In fact, the site was awash in harmful fumes and toxic dust. Especially in the days immediately after the towers fell, when investigators estimated that only 20 percent of the workers at the site had masks that would protect their lungs, the air was filled with diesel exhaust, pulverized cement, glass fibers, asbestos, silica, benzene from the jet fuel and lead. On September 11 alone more than 300 workers sought treatment for eye and respiratory problems caused by the pollutants in the air. Soon the official workers at Ground Zero received masks and other protective gear, but volunteers and other workers–like the day laborers and undocumented workers who were hired to clean the dust from nearby office buildings–simply covered their faces with bandannas and hoped for the best.
In 2002, the Centers for Disease Control’s National Center for Environmental Health sponsored a comprehensive study of the health of the rescue and recovery workers at Ground Zero. They found that many of the first responders had developed severe respiratory problems and had persistent symptoms of post-traumatic stress. Other studies agreed: Enormous numbers of workers had sore throats, trouble breathing and “WTC cough.” Science Daily reported that “New York City firemen and emergency personnel exposed to dust from the collapse of the World Trade Center buildings experienced a decrease in lung function capability equal to 12 years of age-related decline during the year following the 9/11 disaster.” Many were gravely ill with kidney problems, silicosis, lung cancer, leukemia and heart disease. Doctors and public health officials traced these illnesses to the polluted air at Ground Zero.
In 2006, then-governor of New York George Pataki signed legislation aimed at expanding benefits for those whose deaths were linked to their cleanup work at the World Trade Center site. Initial efforts to pass a measure that would provide health monitoring and financial aid to Ground Zero workers on the federal level stalled. Finally, in January 2011, the James Zadroga 9/11 Health and Compensation Act, named after an NYPD officer whose death has been attributed to his work at Ground Zero, was signed into law.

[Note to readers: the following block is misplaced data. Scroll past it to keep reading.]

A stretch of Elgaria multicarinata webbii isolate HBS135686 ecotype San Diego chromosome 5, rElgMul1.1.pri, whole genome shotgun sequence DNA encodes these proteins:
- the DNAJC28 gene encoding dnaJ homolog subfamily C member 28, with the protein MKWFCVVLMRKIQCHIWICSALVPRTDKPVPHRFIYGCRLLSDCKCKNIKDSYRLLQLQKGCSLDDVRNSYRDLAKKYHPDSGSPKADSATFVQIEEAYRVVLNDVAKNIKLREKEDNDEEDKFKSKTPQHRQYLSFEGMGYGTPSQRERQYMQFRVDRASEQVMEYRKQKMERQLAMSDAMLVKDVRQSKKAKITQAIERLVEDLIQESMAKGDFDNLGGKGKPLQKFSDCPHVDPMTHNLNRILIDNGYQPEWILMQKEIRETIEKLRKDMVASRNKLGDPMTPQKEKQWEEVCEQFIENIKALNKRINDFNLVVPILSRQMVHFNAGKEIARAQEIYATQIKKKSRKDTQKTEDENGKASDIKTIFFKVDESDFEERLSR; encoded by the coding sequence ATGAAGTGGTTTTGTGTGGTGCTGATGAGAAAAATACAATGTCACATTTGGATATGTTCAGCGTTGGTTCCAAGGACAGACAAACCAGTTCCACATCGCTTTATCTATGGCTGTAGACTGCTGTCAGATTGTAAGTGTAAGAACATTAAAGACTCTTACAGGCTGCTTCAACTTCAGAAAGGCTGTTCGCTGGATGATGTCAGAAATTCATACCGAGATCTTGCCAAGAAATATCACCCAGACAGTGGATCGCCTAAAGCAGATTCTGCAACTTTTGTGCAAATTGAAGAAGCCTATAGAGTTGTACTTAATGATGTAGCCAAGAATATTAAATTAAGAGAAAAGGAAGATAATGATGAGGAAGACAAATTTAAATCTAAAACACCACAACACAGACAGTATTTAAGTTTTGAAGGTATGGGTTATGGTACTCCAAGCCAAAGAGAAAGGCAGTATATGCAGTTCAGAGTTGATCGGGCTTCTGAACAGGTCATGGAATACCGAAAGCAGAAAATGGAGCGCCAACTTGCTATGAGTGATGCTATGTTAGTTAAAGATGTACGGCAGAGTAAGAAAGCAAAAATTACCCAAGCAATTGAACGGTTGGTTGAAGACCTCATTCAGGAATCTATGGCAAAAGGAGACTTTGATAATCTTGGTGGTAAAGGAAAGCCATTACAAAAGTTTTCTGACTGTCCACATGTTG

The cleanup and recovery efforts at Ground Zero lasted for more than a year, with crews working around the clock. Construction workers found human remains in several places near the site of the Twin Towers in 2006, while the Environmental Protection Agency spent several years working to clean toxic dust out of downtown apartments. Dust and debris from the September 11th attacks will likely continue to affect downtown Manhattan for years; still, the impressive scale and speed of the cleanup work was a testament to the dedication of the workers and volunteers at the site.
Rebuilding efforts at the World Trade Center site continue. The centerpiece, a 1,776-foot tall skyscraper, is scheduled to open in 2013, and the National September 11 Memorial and Museum is scheduled to open in phases between 2011 and 2013.
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